Bobby: Well I think, you know, they did very well throughout the entire process of, you know, holding up well against each of the attributes. You know, the talent supply locally, but also with the Midwest universities and the attractiveness of the area, we saw, was very good. One of the big surprises for me personally was the Detroit airport, 25 minutes away. You know, I don’t know, in the Bay Area, getting to the San Francisco airport is hard to find somewhere where it’s 25 minutes away to the airport. And then the connectivity from Detroit airport, you know, globally is pretty impressive.

The cost, you know, was favorable. The incentive package that the state and local municipalities, you know, came with were very good and appreciative. And then the thing that really, I say, really was differentiating, we’ve had a partnership with the University of Michigan for many years. Just the strength of that what we saw continuing to extrapolate and build on that, was really, you know, one of the major deciding factors.

Andy: Sounds like that gave Ann Arbor a little bit of a leg up in the process, sort of your comfort level with the University going into.

Bobby: Oh yes.

Andy: There was one yellow flag in the process.

Bobby: I’d say one issue that we’re continuing to struggle with a little bit is just availability of real estate and facility space at Ann Arbor. That was the one, you know, red area, and we can overcome it, but it’s been a challenge. And just I think, you know, became obvious once we started doing the real estate search, and talking to these other companies in terms of their experience of available space.

Andy: There was one other element that is important to this story. KLA-Tencor’s CEO, Rick Wallace, is a University of Michigan alumnus. We asked Bobby how that influenced the project.

Bobby: I don’t think it hurt the process for sure. You know, part of our long-term relationship that we’ve had with the University of Michigan is due to Rick and his continuous engagement. And you know, through ties, we’ve built research programs. With them, you know, one of the things we were very diligent, you know, not select Ann Arbor just because Rick went to school there. We wanted to make sure that it was because it really stood out, and that the criteria and the needs of our future growth.

Andy: Have you done this sort of a major site selection search previously in your career?

Bobby: I’ve supported activities in the past, but this is the first one, you know, that I personally have led.

Andy: So if you were giving advice to someone else who was leading a search like this for the first time, what advice would you share with them?

Bobby: I would say having a partner that’s, you know, understands and has a good process for working through possibilities, and down selecting, and ultimately selecting, you know, is very valuable, whoever that partner might be. Also talking to other companies, which I also did that did relocations, or new site startups, just getting, you know, their process and also kind of lessons learned or scars that they had going through the process.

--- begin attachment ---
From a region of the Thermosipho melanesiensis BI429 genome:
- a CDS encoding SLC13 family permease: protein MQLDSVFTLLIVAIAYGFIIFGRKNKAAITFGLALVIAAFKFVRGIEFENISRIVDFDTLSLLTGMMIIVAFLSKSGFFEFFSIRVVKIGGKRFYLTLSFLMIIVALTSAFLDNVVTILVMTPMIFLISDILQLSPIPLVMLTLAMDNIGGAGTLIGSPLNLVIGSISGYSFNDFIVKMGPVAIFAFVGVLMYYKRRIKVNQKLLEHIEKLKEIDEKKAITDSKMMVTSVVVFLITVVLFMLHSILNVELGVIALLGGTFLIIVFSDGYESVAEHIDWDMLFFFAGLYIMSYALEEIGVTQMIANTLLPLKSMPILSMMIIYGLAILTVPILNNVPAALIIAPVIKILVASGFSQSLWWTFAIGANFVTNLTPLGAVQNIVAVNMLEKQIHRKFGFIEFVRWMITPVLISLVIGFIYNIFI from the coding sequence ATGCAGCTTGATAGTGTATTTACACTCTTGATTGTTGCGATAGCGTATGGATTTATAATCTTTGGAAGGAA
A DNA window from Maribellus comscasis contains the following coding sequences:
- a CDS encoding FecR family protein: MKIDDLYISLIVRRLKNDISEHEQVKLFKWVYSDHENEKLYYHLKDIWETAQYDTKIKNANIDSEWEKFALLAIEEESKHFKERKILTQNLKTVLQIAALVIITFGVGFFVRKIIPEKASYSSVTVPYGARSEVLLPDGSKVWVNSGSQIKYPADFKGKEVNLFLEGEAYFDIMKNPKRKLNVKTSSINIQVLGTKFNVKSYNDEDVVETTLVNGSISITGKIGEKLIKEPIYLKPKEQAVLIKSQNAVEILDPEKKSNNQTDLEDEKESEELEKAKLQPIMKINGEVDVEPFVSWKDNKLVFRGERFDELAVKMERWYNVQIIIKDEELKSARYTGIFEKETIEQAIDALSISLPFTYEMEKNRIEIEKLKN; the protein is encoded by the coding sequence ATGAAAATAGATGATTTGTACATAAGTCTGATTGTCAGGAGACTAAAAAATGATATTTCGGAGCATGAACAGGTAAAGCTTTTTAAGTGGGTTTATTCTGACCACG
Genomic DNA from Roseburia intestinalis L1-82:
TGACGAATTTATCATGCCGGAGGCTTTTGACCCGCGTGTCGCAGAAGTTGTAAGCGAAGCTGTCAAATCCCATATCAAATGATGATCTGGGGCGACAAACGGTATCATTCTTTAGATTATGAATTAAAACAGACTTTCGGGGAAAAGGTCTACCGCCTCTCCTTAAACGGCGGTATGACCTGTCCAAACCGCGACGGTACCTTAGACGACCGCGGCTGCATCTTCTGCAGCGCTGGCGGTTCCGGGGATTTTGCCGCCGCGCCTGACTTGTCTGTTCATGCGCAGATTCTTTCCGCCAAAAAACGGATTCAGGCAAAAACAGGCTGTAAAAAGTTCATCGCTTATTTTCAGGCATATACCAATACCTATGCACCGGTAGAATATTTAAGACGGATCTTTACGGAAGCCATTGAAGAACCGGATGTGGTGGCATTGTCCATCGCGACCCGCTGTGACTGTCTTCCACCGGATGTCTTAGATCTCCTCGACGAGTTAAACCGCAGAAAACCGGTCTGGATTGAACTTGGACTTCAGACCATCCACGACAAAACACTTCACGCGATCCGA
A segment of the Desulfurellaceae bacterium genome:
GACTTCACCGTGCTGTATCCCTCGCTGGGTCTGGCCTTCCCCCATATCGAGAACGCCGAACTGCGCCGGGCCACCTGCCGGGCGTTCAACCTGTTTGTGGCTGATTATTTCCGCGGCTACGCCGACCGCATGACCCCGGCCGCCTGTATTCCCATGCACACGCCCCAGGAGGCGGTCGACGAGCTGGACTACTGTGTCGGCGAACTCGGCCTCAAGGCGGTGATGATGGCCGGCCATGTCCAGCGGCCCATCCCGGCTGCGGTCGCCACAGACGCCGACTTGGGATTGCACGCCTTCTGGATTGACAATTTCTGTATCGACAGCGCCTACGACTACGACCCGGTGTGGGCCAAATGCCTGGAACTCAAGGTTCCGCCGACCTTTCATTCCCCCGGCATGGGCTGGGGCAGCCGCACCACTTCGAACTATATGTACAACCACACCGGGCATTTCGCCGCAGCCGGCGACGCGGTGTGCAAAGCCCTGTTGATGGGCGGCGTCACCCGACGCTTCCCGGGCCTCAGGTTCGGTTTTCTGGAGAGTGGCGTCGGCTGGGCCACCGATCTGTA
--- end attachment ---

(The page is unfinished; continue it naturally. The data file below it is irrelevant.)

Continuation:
Andy: On October 23rd, KLA-Tencor announced their decision to establish a research and development facility in Ann Arbor, which is expected to result in an investment of $70 million, and the creation of up to 500 jobs.

Patience: So let’s talk about the takeaways for this episode. Andy, what stood out in your conversation with Bobby Bell?

Andy: A couple of things. I think first of all, Bobby strongly felt that it was important to have a guide. In this case, it was a site selection consulting firm, Deloitte. They really helped drive the process, and helped do that narrowing process from 350, to 12, to 3. I think what was interesting then next is once they got to the three, these guys really dug in deep. And yes, there was lots of data they had in advance. But to bring a team of 10 people to each of 3 communities, and spend 3 full days there on 3 different tracks, to me, that was really impressive.

Patience: So Ann Arbor really stood out during that visit. They were able to visit each of the three communities. They stood out most, I think, it sounds like from the experience of the Big House, obviously that was the fun part of the visit.

Andy: I don’t think anyone else did something like that. And so, while clearly the business meetings that we set up everything, you know, was done smoothly. Everything was done well. If you can inject some fun into a site visit, something that the group will remember, you know, I think that’s really powerful. And I’m guessing all of the 10 people that got to scrimmage on that football field that day are never gonna forget that experience in their life.

Patience: So that is a wrap on Episode 52 of The Project: Inside Corporate Location Decisions.

Andy: Our sincere thanks to Bobby Bell of KLA-Tencor, and to Phil Santor of Ann Arbor Spark for taking the time to sit down with us.

Patience: We also wanna thank the University of Michigan’s marching band for recording “Hail to the Victors” with us. It was a little challenging fitting all 400 of them in our offices here in New York City, but we made it work.

Andy: The Project is sponsored by DCI. We’re the leader in marketing places, and have served over 500 different cities, states, regions, and countries. You can learn more about us at

Patience: We hope you will keep listening. There are many more projects to come.



Written By

Andy Levine

Andy Levine is Chairman of DCI. Since joining DCI in 1991, he has worked with a broad range of places from “A” (Alabama, Asheville, Australia) to “W” (Wales, Wichita Falls, Wyoming).